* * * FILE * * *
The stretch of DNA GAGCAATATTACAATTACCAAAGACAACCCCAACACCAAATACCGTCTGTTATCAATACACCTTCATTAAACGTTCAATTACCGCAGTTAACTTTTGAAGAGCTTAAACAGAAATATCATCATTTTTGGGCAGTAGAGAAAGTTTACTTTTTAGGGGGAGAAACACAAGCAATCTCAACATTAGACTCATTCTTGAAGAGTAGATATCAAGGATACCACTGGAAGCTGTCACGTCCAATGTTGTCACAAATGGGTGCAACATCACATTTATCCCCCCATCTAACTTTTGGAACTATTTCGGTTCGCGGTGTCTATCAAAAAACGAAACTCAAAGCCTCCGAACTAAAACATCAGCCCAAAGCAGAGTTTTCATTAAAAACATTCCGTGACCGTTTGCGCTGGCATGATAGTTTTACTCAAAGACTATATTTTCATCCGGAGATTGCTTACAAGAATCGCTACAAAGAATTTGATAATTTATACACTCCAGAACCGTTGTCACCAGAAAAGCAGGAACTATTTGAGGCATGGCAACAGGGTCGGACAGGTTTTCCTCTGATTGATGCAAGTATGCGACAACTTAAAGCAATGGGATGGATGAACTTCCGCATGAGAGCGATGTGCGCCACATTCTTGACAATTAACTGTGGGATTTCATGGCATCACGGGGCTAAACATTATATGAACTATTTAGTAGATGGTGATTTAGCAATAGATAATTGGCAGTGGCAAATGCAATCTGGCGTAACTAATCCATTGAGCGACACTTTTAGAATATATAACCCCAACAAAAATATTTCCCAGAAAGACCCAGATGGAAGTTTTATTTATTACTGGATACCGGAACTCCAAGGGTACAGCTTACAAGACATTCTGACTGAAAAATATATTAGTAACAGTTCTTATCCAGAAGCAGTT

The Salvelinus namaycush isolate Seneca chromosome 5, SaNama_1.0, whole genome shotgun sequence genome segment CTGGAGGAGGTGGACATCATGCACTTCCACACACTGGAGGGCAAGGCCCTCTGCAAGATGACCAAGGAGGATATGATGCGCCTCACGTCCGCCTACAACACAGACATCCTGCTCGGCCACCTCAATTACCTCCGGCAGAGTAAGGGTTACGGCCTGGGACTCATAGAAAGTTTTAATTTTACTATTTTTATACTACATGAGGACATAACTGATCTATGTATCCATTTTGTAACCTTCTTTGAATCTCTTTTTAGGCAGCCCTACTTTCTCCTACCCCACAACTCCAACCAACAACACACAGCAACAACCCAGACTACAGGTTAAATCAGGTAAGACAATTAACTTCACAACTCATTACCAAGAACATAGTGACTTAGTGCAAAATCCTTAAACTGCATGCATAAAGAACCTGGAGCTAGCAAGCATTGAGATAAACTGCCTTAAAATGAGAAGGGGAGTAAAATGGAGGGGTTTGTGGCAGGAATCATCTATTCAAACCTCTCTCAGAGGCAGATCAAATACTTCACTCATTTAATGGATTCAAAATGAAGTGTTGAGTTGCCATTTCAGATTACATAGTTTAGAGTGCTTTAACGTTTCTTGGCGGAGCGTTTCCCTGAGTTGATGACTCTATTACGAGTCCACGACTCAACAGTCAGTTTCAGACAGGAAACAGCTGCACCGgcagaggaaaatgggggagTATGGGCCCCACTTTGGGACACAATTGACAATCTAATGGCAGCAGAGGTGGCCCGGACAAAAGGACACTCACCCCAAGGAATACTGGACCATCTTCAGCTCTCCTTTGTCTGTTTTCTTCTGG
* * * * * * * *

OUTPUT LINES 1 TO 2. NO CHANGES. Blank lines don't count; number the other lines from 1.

The stretch of DNA GAGCAATATTACAATTACCAAAGACAACCCCAACACCAAATACCGTCTGTTATCAATACACCTTCATTAAACGTTCAATTACCGCAGTTAACTTTTGAAGAGCTTAAACAGAAATATCATCATTTTTGGGCAGTAGAGAAAGTTTACTTTTTAGGGGGAGAAACACAAGCAATCTCAACATTAGACTCATTCTTGAAGAGTAGATATCAAGGATACCACTGGAAGCTGTCACGTCCAATGTTGTCACAAATGGGTGCAACATCACATTTATCCCCCCATCTAACTTTTGGAACTATTTCGGTTCGCGGTGTCTATCAAAAAACGAAACTCAAAGCCTCCGAACTAAAACATCAGCCCAAAGCAGAGTTTTCATTAAAAACATTCCGTGACCGTTTGCGCTGGCATGATAGTTTTACTCAAAGACTATATTTTCATCCGGAGATTGCTTACAAGAATCGCTACAAAGAATTTGATAATTTATACACTCCAGAACCGTTGTCACCAGAAAAGCAGGAACTATTTGAGGCATGGCAACAGGGTCGGACAGGTTTTCCTCTGATTGATGCAAGTATGCGACAACTTAAAGCAATGGGATGGATGAACTTCCGCATGAGAGCGATGTGCGCCACATTCTTGACAATTAACTGTGGGATTTCATGGCATCACGGGGCTAAACATTATATGAACTATTTAGTAGATGGTGATTTAGCAATAGATAATTGGCAGTGGCAAATGCAATCTGGCGTAACTAATCCATTGAGCGACACTTTTAGAATATATAACCCCAACAAAAATATTTCCCAGAAAGACCCAGATGGAAGTTTTATTTATTACTGGATACCGGAACTCCAAGGGTACAGCTTACAAGACATTCTGACTGAAAAATATATTAGTAACAGTTCTTATCCAGAAGCAGTT

The Salvelinus namaycush isolate Seneca chromosome 5, SaNama_1.0, whole genome shotgun sequence genome segment CTGGAGGAGGTGGACATCATGCACTTCCACACACTGGAGGGCAAGGCCCTCTGCAAGATGACCAAGGAGGATATGATGCGCCTCACGTCCGCCTACAACACAGACATCCTGCTCGGCCACCTCAATTACCTCCGGCAGAGTAAGGGTTACGGCCTGGGACTCATAGAAAGTTTTAATTTTACTATTTTTATACTACATGAGGACATAACTGATCTATGTATCCATTTTGTAACCTTCTTTGAATCTCTTTTTAGGCAGCCCTACTTTCTCCTACCCCACAACTCCAACCAACAACACACAGCAACAACCCAGACTACAGGTTAAATCAGGTAAGACAATTAACTTCACAACTCATTACCAAGAACATAGTGACTTAGTGCAAAATCCTTAAACTGCATGCATAAAGAACCTGGAGCTAGCAAGCATTGAGATAAACTGCCTTAAAATGAGAAGGGGAGTAAAATGGAGGGGTTTGTGGCAGGAATCATCTATTCAAACCTCTCTCAGAGGCAGATCAAATACTTCACTCATTTAATGGATTCAAAATGAAGTGTTGAGTTGCCATTTCAGATTACATAGTTTAGAGTGCTTTAACGTTTCTTGGCGGAGCGTTTCCCTGAGTTGATGACTCTATTACGAGTCCACGACTCAACAGTCAGTTTCAGACAGGAAACAGCTGCACCGgcagaggaaaatgggggagTATGGGCCCCACTTTGGGACACAATTGACAATCTAATGGCAGCAGAGGTGGCCCGGACAAAAGGACACTCACCCCAAGGAATACTGGACCATCTTCAGCTCTCCTTTGTCTGTTTTCTTCTGG